Where’s the wonder in magic realism? July 21, 2008Posted by sensawunda in Books.
Tags: fantasy, magic realism, novels
I have just finished the seminal work of magic realism, One Hundred Years of Solitude by Gabriel García Márquez (tr. Gregory Rabassa). Of course it’s a brilliant novel, and I’m not just saying that because it’s made all the lists of the top 100 novels of the 20th century and Márquez has a Nobel Prize for Literature. My tastes aren’t THAT easily swayed.
In the context of a blog on sensawunda, though, the remarkable thing about magic realism is how the characters in a magic realism story don’t seem to realize anything wondrous is happening. The supernatural is as much a part of their lives as the natural.
The edition I bought has an appendix that quotes Márquez explaining the effect he was striving for.
The tone… was based on the way my grandmother used to tell stories. She told things that sounded supernatural and fantastic, but she told them with complete naturalness…. What was most important was the expression she had on her face. She did not change her expression at all when telling her stories…. In previous attempts to write, I tried to tell the story without believing in it. I discovered that what I had to do was believe in them myself and write them with the same expression with which my grandmother told them: with a brick face.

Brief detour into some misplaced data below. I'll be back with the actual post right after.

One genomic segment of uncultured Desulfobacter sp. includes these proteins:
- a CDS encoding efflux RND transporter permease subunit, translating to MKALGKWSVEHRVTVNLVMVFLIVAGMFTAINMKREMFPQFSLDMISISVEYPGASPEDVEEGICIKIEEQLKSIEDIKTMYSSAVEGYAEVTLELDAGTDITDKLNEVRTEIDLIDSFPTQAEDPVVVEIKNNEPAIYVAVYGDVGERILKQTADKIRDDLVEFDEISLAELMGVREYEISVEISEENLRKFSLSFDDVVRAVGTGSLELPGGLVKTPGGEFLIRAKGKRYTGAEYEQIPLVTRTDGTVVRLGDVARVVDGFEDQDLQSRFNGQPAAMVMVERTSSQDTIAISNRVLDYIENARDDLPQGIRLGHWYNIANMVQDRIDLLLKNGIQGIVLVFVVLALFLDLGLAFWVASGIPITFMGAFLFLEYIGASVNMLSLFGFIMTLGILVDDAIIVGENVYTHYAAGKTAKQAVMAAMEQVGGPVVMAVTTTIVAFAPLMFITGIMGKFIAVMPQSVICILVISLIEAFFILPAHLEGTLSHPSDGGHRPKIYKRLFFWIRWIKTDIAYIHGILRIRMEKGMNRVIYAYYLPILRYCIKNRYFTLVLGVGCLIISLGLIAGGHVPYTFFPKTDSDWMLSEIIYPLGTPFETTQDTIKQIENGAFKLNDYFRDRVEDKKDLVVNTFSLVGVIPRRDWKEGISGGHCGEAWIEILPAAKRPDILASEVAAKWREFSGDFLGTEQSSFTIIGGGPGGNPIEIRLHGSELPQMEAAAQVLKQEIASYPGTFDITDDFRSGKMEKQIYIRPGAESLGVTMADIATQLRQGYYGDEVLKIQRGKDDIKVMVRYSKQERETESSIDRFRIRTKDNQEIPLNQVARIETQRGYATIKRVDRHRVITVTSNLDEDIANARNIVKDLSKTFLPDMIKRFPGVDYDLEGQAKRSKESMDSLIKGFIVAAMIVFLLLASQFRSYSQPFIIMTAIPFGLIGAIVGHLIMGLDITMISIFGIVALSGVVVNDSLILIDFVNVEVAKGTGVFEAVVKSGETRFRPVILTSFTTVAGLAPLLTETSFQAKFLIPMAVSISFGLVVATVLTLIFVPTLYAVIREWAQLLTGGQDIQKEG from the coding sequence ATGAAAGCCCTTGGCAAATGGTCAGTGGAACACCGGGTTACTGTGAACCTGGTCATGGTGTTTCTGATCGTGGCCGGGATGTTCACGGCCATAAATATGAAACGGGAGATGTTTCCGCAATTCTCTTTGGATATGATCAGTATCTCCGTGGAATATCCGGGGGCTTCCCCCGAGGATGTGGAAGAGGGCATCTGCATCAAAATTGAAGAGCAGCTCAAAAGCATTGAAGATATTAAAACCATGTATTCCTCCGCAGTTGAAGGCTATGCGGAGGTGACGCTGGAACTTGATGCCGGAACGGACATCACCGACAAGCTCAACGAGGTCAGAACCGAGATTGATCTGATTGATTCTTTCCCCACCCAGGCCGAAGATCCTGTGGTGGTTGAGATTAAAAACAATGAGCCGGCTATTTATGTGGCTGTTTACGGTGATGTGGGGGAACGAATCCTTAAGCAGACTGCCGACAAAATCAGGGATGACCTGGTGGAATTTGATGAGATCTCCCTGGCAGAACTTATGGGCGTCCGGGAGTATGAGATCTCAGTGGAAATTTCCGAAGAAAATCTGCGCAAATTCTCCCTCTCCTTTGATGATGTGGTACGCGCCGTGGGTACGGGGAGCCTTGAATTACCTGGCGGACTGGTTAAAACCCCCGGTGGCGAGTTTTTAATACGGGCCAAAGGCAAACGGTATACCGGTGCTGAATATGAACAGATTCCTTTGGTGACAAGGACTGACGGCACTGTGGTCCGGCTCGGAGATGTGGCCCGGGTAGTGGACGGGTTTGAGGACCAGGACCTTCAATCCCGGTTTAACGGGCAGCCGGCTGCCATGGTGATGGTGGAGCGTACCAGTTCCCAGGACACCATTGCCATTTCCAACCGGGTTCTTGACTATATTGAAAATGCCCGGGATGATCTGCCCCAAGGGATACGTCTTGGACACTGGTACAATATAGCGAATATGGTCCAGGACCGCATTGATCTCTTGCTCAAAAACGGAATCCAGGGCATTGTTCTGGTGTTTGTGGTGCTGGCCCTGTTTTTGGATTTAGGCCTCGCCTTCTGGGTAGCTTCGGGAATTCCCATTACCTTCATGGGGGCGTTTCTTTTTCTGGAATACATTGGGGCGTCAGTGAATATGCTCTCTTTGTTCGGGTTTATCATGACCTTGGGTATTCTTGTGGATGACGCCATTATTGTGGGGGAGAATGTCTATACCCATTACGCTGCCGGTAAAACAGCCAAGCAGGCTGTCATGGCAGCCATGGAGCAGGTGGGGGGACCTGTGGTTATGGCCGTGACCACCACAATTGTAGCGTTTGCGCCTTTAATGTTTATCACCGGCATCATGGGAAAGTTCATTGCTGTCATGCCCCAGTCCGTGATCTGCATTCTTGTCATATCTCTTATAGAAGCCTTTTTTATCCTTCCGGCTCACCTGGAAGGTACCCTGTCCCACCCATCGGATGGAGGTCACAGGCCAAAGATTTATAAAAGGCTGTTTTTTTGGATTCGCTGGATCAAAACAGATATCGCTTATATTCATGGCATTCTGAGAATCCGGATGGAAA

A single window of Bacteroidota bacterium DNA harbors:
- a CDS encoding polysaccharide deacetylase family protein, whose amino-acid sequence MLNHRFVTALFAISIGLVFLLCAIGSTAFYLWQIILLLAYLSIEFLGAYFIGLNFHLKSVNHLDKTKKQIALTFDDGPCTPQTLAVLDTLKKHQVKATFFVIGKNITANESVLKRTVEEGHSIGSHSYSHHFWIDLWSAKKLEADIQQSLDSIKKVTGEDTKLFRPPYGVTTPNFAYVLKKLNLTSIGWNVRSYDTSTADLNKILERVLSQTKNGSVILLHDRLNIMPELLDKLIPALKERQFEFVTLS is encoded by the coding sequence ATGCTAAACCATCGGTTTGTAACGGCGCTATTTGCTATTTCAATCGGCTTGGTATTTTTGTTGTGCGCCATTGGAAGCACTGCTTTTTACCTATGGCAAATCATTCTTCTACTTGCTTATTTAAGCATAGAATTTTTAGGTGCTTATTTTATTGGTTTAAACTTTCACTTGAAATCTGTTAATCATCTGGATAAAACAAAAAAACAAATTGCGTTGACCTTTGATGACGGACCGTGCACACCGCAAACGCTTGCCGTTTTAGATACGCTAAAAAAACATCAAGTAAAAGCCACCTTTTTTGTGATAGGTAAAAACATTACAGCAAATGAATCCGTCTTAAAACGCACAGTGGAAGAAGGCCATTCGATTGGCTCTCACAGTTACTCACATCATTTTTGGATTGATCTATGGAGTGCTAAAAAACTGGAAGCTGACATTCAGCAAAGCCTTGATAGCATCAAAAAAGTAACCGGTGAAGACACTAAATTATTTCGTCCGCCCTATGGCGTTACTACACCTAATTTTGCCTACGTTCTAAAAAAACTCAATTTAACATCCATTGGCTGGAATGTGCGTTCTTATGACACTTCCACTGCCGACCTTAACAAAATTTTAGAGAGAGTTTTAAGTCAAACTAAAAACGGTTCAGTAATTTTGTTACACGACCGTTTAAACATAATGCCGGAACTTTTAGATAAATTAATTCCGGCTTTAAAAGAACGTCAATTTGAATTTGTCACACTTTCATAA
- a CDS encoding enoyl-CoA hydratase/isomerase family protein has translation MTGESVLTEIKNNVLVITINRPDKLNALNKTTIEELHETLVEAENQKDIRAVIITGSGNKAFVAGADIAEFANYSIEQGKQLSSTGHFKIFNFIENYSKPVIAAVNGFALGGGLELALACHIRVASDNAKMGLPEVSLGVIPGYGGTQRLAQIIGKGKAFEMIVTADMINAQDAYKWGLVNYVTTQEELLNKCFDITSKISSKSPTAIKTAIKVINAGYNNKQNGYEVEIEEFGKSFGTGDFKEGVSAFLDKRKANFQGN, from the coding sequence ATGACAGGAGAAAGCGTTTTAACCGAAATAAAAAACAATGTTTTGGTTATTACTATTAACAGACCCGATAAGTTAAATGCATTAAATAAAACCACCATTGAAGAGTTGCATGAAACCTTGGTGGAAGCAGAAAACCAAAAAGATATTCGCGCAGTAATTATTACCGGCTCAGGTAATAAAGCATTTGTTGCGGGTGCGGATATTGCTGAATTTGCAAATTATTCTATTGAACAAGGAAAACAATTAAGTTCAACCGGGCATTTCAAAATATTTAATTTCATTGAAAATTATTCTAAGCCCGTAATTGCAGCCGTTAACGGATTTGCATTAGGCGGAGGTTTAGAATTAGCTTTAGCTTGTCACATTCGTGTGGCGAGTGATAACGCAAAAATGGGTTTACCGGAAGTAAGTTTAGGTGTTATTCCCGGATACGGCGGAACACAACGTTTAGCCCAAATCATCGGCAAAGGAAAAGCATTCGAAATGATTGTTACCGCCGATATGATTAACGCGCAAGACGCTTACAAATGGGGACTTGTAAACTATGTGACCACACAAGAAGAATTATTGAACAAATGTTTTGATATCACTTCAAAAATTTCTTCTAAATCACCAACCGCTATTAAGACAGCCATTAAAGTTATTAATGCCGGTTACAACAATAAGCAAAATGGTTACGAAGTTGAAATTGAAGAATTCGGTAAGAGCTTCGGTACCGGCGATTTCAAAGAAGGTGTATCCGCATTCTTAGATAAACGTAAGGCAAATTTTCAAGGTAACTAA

It’s a far cry from the way most fantasy uses wonder. Usually the wonder is signalled with elevated language and a rarefied atmosphere, or in movies with a swell of music, unusual lighting, special effects. Or if nothing else, at least some gosh-wow behavior on the part of the characters.
[It occurs to me that this might be part of the reason for disappointment in the Star Wars prequels. The original trilogy had traditional wonder, as Luke discovered the Force and found himself able to do magical things. The prequels were more like magic realism, with the Jedi at their peak (or a little past it), everyone just taking the Force for granted. And yet, that could have worked.... I think the main reason it works for Márquez is that the novel is so well-written regardless.]
Many of the supernatural events are so completely outrageous that perhaps the only way to get away with them at all is to tell them with a “brick face.” He had already discovered that telling the story as if it were a “tall tale” didn’t work. Telling it, instead, as if it were dry history seems to strike the right note.
So where’s the wonder? If it’s not in the tone, or the atmosphere, or the language, or the characters, where is it? The wonder is in the reader.
In a way, the “brick face” delivery and the matter-of-fact demeanor of the characters add to the reader’s wonder. Tiny snippets of wonder emerge and flutter around your head, one after another, like the tiny yellow butterflies that always seem to appear when one character meets with her lover.
No doubt it’s a real trick for a writer to pull off. But Márquez makes you believe.